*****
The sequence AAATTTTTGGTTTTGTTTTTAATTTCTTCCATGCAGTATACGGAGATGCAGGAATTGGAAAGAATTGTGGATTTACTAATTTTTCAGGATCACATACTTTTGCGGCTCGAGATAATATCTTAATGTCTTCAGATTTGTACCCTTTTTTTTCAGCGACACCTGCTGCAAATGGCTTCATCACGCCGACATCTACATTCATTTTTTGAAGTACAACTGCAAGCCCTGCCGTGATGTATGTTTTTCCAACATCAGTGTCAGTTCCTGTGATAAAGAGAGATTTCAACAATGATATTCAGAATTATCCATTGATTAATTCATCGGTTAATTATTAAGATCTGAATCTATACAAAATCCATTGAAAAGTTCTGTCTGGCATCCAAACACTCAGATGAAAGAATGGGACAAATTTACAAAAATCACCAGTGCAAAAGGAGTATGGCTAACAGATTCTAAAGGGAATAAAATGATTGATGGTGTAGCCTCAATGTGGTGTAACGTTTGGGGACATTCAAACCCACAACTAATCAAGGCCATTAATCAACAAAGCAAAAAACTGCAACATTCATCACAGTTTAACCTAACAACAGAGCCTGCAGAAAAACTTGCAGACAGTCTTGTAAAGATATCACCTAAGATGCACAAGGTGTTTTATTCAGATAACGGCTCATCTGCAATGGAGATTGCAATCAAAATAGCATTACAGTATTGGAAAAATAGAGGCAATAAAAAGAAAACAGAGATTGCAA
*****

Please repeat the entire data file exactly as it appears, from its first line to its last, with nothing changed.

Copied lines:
The sequence AAATTTTTGGTTTTGTTTTTAATTTCTTCCATGCAGTATACGGAGATGCAGGAATTGGAAAGAATTGTGGATTTACTAATTTTTCAGGATCACATACTTTTGCGGCTCGAGATAATATCTTAATGTCTTCAGATTTGTACCCTTTTTTTTCAGCGACACCTGCTGCAAATGGCTTCATCACGCCGACATCTACATTCATTTTTTGAAGTACAACTGCAAGCCCTGCCGTGATGTATGTTTTTCCAACATCAGTGTCAGTTCCTGTGATAAAGAGAGATTTCAACAATGATATTCAGAATTATCCATTGATTAATTCATCGGTTAATTATTAAGATCTGAATCTATACAAAATCCATTGAAAAGTTCTGTCTGGCATCCAAACACTCAGATGAAAGAATGGGACAAATTTACAAAAATCACCAGTGCAAAAGGAGTATGGCTAACAGATTCTAAAGGGAATAAAATGATTGATGGTGTAGCCTCAATGTGGTGTAACGTTTGGGGACATTCAAACCCACAACTAATCAAGGCCATTAATCAACAAAGCAAAAAACTGCAACATTCATCACAGTTTAACCTAACAACAGAGCCTGCAGAAAAACTTGCAGACAGTCTTGTAAAGATATCACCTAAGATGCACAAGGTGTTTTATTCAGATAACGGCTCATCTGCAATGGAGATTGCAATCAAAATAGCATTACAGTATTGGAAAAATAGAGGCAATAAAAAGAAAACAGAGATTGCAA